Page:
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This presentation will examine the critical encounters that took place in mid-twentieth-century Baghdad between native architects and some of Modernism's most renowned figures who were brought to the city as part of country’s oil-fueled development campaign. Specifically, the buildings of Rifat Chadirji will be compared with Walter Gropius's proposal for the new campus of the University of Baghdad, as the two struggled to give shape to the ambitions of a newly independent Iraq. By reading both against the crisis of historicism declared by contemporaneous architectural historians, Alsaden will demonstrate how working in Baghdad created tensions that forced a radical shift in architectural practice.
Amin Alsaden is a PhD candidate at Harvard University whose work focuses on global exchanges of ideas and expertise across cultural boundaries. His research interests include modern architecture, especially in the Muslim and Arab worlds; questions of globalism and universalism in architectural history and design; governance and space in conflict zones; formal and cognitive attributes of interiors; sociopolitical and professional motives behind cultural institutions and districts; and monumentality in contemporary art and architecture. His dissertation investigates a crucible moment in post-WWII Baghdad, when a host of factors produced an unprecedented architectural movement characterized by a unique intellectual agenda and aesthetic, later exported to a modernizing Middle East; it aims to demonstrate the social role architecture played in a crisis-laden Baghdad, and how the creative class embraced a cosmopolitan ethos manifested in their output. Alsaden holds an MA from Harvard University, a post-professional MArch from Princeton University, and a BArch with a minor in interior design from the American University of Sharjah. He practiced at various firms in Europe and the Middle East, most recently at OMA and MVRDV in the Netherlands.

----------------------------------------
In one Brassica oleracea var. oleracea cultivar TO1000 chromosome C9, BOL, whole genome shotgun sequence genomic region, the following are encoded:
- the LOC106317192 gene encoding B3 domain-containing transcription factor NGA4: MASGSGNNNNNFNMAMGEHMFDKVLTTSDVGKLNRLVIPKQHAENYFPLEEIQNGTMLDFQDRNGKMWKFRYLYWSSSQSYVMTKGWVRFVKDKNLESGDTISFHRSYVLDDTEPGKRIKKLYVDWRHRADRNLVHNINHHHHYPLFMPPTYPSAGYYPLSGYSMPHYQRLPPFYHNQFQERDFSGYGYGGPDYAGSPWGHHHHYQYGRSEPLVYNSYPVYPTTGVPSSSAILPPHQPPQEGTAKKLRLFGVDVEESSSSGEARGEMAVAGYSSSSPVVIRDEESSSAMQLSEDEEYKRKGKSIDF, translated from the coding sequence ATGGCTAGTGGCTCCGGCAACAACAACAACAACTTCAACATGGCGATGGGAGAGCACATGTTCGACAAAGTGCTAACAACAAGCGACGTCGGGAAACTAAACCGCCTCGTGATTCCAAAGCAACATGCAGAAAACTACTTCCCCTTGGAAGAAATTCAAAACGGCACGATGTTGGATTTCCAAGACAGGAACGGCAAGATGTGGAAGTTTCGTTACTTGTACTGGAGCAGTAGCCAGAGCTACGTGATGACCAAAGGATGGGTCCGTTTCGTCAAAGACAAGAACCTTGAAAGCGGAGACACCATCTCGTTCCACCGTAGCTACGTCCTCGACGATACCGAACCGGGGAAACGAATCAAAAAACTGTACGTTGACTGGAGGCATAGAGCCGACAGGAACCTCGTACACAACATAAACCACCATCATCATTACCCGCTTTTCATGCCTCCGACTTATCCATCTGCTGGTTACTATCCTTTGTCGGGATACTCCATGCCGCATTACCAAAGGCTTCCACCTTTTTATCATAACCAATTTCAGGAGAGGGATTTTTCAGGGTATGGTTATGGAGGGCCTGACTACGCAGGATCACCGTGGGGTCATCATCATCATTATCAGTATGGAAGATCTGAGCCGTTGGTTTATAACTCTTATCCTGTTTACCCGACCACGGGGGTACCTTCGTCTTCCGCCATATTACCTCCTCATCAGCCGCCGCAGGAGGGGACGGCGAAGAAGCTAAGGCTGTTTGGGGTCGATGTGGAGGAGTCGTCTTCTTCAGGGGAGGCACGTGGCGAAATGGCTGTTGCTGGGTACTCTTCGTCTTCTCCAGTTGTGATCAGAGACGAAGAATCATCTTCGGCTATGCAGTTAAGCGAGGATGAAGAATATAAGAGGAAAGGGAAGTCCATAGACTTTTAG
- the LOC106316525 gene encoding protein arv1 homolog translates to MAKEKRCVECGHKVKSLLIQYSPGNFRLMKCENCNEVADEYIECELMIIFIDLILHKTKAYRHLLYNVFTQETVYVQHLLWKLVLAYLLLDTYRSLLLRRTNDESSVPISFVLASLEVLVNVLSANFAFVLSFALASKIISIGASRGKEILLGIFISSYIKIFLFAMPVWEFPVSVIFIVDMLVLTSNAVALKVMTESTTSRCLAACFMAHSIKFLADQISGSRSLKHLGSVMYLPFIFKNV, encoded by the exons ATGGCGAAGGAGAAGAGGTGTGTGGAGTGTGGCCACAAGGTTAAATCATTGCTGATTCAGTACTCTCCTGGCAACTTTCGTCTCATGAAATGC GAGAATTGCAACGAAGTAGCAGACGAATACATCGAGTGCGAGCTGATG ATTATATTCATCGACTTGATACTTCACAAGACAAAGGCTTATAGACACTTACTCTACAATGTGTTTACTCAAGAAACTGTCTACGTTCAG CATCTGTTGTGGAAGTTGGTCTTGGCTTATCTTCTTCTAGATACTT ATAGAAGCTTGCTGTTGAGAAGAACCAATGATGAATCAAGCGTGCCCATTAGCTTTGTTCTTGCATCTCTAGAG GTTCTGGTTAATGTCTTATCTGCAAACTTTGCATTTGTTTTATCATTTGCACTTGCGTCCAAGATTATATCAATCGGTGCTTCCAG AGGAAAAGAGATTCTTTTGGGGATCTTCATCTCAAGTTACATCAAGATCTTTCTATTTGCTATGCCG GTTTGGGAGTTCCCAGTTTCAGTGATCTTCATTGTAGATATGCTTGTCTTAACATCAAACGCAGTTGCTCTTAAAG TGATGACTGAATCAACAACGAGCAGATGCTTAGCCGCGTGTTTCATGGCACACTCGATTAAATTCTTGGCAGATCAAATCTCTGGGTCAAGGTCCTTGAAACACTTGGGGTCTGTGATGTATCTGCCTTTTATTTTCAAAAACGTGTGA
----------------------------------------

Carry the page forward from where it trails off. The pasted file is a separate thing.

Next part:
The Graham would like to thank Perrier for supporting our public programs.
For more information on the exhibition, Every Building in Baghdad: The Rifat Chadirji Archives at the Arab Image Foundation, click here.
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